The Royal Arms. Arms have been assigned in subsequent times to all the early kings of England from Alfred the Great onwards, but the earliest English sovereign for whose insignia we have any contemporary authority is Richard Cœur-de-Lion. From that time onwards the series is complete; and in most cases the great seal of each successive reign affords a good illustration. The following notes will be found to represent a brief summary of the more important changes.
Though we have no authority for the arms of WILLIAM I., WILLIAM RUFUS, or HENRY I., writers agree in ascribing to them the following.
Gules, two lions[or leopards] passant gardant in pale or.
Some ingenious writer, knowing that the Sagittarius was ascribed as the badge of KING STEPHEN, substituted it for the lions in the Royal arms, but following late examples, placed three instead of two upon the shield.
According to a theory of comparatively late date, HENRY II., upon his marriage with Eleanor, daughter and heiress of the Duke of Aquitaine and Guyenne, added another lion, and hence the Insignia of England(q.v.)
Gules, three lions passant gardant in pale[called the lions of England] or.
These arms appear very distinctly upon the great seal of his successor, RICHARD I., but there is a second great seal of this king(perhaps even earlier), in which a portion of the shield is shewn, and(possibly by carelessness of the die-cutter) this contains a lion counter-rampant.
The great seals of JOHN, HENRY III., and EDWARD I. exhibit the arms of England very clearly. The seal of EDWARD II. is without a coat of arms, but there is abundance of other evidence for ascribing the same to him.
Le Roy de ENGLETERRE, porte de goules a iij lupars passauns de or--Roll, temp. ED. II.
EDWARD III., for some years after his accession, bore the same arms, but after 1340 he bore--
Quarterly 1 and 4; azure semy of fleur-de-lis or[for France] 2 and 3, arms of ENGLAND.
On the seal is represented, for the first time, a distinct crest(a lion passant on a chapeau).
There are several authorities for the same arms being borne by RICHARD II.; but towards the end of his reign he impaled the imaginary arms of EDWARD THE CONFESSOR, his patron Saint.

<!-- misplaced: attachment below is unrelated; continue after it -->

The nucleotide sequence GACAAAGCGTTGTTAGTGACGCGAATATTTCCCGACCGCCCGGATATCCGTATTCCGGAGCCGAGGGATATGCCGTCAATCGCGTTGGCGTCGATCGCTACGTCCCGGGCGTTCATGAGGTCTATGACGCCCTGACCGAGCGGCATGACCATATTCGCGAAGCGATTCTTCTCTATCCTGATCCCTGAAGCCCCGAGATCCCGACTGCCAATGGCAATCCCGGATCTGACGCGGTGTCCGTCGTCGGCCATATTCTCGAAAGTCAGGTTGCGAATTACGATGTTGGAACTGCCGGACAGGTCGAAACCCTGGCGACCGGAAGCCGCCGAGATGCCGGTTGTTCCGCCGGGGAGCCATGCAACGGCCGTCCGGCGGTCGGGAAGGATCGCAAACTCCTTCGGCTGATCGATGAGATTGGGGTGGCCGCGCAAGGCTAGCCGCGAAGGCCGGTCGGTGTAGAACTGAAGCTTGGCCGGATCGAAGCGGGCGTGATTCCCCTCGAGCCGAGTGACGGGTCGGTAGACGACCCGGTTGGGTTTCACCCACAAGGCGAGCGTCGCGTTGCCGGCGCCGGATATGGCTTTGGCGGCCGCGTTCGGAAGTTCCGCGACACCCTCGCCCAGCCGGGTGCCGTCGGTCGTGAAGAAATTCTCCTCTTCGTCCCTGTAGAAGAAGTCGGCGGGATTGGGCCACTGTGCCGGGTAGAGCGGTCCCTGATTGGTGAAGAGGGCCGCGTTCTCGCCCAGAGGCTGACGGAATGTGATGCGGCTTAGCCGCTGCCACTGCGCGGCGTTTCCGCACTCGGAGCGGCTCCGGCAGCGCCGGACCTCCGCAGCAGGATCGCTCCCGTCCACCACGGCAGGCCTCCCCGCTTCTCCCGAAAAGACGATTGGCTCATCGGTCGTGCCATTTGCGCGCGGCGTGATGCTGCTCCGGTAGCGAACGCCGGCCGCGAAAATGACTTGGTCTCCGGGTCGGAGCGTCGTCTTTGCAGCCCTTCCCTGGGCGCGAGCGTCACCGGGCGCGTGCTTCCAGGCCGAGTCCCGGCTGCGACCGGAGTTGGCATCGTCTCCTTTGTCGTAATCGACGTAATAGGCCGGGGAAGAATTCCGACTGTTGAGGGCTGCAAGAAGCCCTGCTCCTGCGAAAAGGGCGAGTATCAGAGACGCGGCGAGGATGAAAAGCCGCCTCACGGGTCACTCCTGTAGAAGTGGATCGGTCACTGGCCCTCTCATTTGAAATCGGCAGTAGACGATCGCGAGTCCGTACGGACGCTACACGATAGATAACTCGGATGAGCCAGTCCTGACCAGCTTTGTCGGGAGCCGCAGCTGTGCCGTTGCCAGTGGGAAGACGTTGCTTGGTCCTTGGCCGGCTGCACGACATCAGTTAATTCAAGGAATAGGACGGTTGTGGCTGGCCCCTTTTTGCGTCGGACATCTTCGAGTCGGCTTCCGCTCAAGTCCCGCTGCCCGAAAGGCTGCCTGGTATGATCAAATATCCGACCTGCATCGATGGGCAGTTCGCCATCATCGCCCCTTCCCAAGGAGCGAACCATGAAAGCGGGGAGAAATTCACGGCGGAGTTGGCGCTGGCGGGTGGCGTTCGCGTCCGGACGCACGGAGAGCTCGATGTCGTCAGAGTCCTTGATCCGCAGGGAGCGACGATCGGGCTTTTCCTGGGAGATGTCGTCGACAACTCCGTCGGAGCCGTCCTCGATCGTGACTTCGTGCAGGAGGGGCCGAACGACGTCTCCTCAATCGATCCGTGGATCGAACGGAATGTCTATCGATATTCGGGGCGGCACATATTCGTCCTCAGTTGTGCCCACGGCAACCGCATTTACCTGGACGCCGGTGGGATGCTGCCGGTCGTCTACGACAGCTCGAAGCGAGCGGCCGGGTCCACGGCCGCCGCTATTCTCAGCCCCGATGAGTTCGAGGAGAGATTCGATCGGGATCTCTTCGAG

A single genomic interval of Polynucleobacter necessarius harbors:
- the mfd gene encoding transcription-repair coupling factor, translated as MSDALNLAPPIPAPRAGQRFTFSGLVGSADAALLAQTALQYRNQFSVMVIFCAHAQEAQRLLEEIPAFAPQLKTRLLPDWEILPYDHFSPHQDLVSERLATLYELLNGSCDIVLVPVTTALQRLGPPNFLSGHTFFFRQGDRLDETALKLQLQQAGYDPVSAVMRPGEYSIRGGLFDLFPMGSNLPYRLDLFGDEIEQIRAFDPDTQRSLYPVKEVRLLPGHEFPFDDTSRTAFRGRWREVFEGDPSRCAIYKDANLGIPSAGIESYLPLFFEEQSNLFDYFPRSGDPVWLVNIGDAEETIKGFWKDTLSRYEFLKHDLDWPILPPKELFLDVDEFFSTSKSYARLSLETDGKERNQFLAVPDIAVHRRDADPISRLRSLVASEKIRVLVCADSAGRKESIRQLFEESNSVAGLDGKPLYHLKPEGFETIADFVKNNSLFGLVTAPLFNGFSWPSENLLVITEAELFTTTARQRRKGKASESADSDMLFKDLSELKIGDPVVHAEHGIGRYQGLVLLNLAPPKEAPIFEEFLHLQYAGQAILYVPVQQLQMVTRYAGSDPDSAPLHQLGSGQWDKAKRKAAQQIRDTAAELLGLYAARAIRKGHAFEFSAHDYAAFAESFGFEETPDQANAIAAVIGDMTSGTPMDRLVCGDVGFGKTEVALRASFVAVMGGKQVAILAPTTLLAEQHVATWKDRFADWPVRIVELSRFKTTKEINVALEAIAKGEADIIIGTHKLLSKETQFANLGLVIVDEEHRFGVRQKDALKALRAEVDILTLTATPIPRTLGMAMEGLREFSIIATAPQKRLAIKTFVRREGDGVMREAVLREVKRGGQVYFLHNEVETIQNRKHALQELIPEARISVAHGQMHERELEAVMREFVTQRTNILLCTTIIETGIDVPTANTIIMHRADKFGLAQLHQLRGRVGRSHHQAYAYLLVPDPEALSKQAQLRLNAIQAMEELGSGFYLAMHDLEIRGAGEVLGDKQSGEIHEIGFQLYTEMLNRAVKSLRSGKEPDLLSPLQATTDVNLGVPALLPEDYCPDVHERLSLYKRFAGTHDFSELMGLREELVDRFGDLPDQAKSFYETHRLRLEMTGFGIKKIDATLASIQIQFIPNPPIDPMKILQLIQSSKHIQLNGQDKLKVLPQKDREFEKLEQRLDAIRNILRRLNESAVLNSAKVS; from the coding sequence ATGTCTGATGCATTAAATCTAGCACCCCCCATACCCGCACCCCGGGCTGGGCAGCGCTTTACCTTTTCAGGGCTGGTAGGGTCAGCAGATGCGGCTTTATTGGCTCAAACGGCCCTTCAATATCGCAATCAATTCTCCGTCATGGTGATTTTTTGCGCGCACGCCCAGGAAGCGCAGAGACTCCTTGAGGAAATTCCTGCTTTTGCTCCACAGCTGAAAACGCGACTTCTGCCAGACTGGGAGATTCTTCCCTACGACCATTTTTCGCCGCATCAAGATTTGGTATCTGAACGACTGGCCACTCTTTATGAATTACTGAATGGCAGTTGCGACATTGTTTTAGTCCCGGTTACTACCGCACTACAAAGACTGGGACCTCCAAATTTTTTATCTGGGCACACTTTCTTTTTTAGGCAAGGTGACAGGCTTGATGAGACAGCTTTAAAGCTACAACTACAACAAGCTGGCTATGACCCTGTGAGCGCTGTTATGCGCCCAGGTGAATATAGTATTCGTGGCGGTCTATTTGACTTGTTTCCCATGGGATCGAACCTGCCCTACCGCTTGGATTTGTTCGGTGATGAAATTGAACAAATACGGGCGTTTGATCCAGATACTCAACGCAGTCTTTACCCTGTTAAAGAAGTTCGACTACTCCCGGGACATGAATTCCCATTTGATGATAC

Azure, a cross patonce between five martlets or.
HENRY IV. bears on his great seal the same arms, and apparently a similar crest. The badges of HENRY V. are sometimes given as the supporters of the arms of HENRY IV., but on no good authority.
HENRY V. bears the same arms, but CHARLES VI. of France having reduced the number of fleur-de-lys in the arms of that kingdom to three, the arms of HENRY V. were then altered, and appear so in the great seal.
HENRY VI. the same; and the arms appear with two antelopes argent, attired, unguled, and spotted or, gorged with crowns as supporters, and the motto, Dieu et mon droit.
EDWARD IV., EDWARD V., and RICHARD III., the same arms, with supporters 'a lion rampant argent, and a bull sable armed and unguled or;' and in one case 'two white boars armed, unguled, and bristled or.'
HENRY VII. and HENRY VIII., EDWARD VI., MARY and ELIZABETH the same arms, excepting that after Mary's marriage with king Philip, she bore the arms of the two sovereigns impaled, viz. with that of PHILIP on the dexter.
Throughout the supporters appear varied. A dragon gules and a greyhound argent appear with the arms of HENRY VII. A dragon and greyhound, also a lion and greyhound, with those of HENRY VIII. A lion and dragon with those of EDWARD VI. A lion and greyhound with those of MARY, and a lion and dragon with those of ELIZABETH. But the authorities, chiefly in sculpture and painting, are not much to be depended on.
JAMES I. On his great seal we find the following:--
Quarterly, I. and IV. counter quartered: 1 and 4 FRANCE; 2 and 3 ENGLAND. II. Or, a lion rampant within a double tressure flory counter flory gules--SCOTLAND. III. Azure, a harp or stringed argent--IRELAND.
These arms were continued to be used by CHARLES I., CHARLES II., and JAMES II., and are usually represented in carving, painting, &c., with the same supporters, namely, the lion and the unicorn. It may be noted, however, that CROMWELL, as Protector, bore:--
Quarterly 1 and 4; argent a cross gules[i.e. of St.George, for ENGLAND]. 2, Azure, a saltire argent[i.e. of St.Andrew, for SCOTLAND]. 3, Azure, a harp or, stringed argent[for IRELAND], and on an escutcheon surtout sable a lion rampant gardant argent[for CROMWELL].
WILLIAM and MARY bore the same arms, but the former with an escutcheon surtout bearing the arms of NASSAU(Azure, semé of billets and a lion rampant or).
Queen ANNE bore the arms of JAMES II., but on the union with Scotland in 1707 the Royal Arms were marshalled:--
Quarterly 1 and 4, ENGLAND impaled with SCOTLAND; 2 FRANCE; 3 IRELAND;
GEORGE I. and GEORGE II. the same, except that in the fourth quartering the arms of HANOVER were substituted for ENGLAND.
GEORGE III. After the Treaty of Amiens in 1801 the Arms of France were abandoned and the Royal Arms were:--
Quarterly 1 and 4 ENGLAND; 2 SCOTLAND; 3 IRELAND; an escutcheon with the arms of HANOVER surtout ensigned with the electoral bonnet[afterwards with a crown].
GEORGE IV. and WILLIAM IV. the same. VICTORIA as follows:--
Quarterly 1 and 4 ENGLAND; 2 SCOTLAND; 3 IRELAND.
From JAMES I. onwards the Lion and Unicorn remained the supporters, generally with the same motto, Dieu et mon droit.
Arms accollés. See Marshalling.
Arms composed. See Marshalling.
Arraché, (fr.), or arrasht: (1) of trees, pulled up by the roots=eradicated; (2) of heads of animals, &c., torn off=erased.
Arrière, (fr.): Volant en arrière of a bird or insect flying with the back to the spectator.
Arrondi, (fr.): rounded off.